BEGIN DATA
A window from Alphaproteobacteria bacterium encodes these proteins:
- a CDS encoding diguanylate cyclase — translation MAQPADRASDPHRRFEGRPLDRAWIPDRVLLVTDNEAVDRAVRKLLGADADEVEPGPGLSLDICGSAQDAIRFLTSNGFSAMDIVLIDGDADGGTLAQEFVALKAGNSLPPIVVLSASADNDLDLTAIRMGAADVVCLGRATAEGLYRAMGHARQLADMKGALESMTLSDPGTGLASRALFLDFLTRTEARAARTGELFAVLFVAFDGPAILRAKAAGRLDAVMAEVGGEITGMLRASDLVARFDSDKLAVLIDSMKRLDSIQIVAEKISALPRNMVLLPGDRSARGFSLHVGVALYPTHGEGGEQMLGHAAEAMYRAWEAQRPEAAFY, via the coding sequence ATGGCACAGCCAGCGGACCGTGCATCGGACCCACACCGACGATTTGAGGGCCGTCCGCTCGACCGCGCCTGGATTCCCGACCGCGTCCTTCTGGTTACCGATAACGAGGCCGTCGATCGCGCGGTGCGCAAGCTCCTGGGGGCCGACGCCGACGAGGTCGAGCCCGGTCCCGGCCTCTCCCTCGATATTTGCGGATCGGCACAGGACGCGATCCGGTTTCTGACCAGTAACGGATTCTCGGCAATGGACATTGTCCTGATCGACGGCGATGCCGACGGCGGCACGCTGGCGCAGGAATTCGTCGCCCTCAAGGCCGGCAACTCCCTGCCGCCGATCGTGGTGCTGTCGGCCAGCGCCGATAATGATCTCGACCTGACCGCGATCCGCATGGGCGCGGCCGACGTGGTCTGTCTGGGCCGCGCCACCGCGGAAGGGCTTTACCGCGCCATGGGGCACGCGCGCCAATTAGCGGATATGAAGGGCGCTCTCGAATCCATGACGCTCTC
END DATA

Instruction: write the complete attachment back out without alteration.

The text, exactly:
A window from Alphaproteobacteria bacterium encodes these proteins:
- a CDS encoding diguanylate cyclase — translation MAQPADRASDPHRRFEGRPLDRAWIPDRVLLVTDNEAVDRAVRKLLGADADEVEPGPGLSLDICGSAQDAIRFLTSNGFSAMDIVLIDGDADGGTLAQEFVALKAGNSLPPIVVLSASADNDLDLTAIRMGAADVVCLGRATAEGLYRAMGHARQLADMKGALESMTLSDPGTGLASRALFLDFLTRTEARAARTGELFAVLFVAFDGPAILRAKAAGRLDAVMAEVGGEITGMLRASDLVARFDSDKLAVLIDSMKRLDSIQIVAEKISALPRNMVLLPGDRSARGFSLHVGVALYPTHGEGGEQMLGHAAEAMYRAWEAQRPEAAFY, via the coding sequence ATGGCACAGCCAGCGGACCGTGCATCGGACCCACACCGACGATTTGAGGGCCGTCCGCTCGACCGCGCCTGGATTCCCGACCGCGTCCTTCTGGTTACCGATAACGAGGCCGTCGATCGCGCGGTGCGCAAGCTCCTGGGGGCCGACGCCGACGAGGTCGAGCCCGGTCCCGGCCTCTCCCTCGATATTTGCGGATCGGCACAGGACGCGATCCGGTTTCTGACCAGTAACGGATTCTCGGCAATGGACATTGTCCTGATCGACGGCGATGCCGACGGCGGCACGCTGGCGCAGGAATTCGTCGCCCTCAAGGCCGGCAACTCCCTGCCGCCGATCGTGGTGCTGTCGGCCAGCGCCGATAATGATCTCGACCTGACCGCGATCCGCATGGGCGCGGCCGACGTGGTCTGTCTGGGCCGCGCCACCGCGGAAGGGCTTTACCGCGCCATGGGGCACGCGCGCCAATTAGCGGATATGAAGGGCGCTCTCGAATCCATGACGCTCTC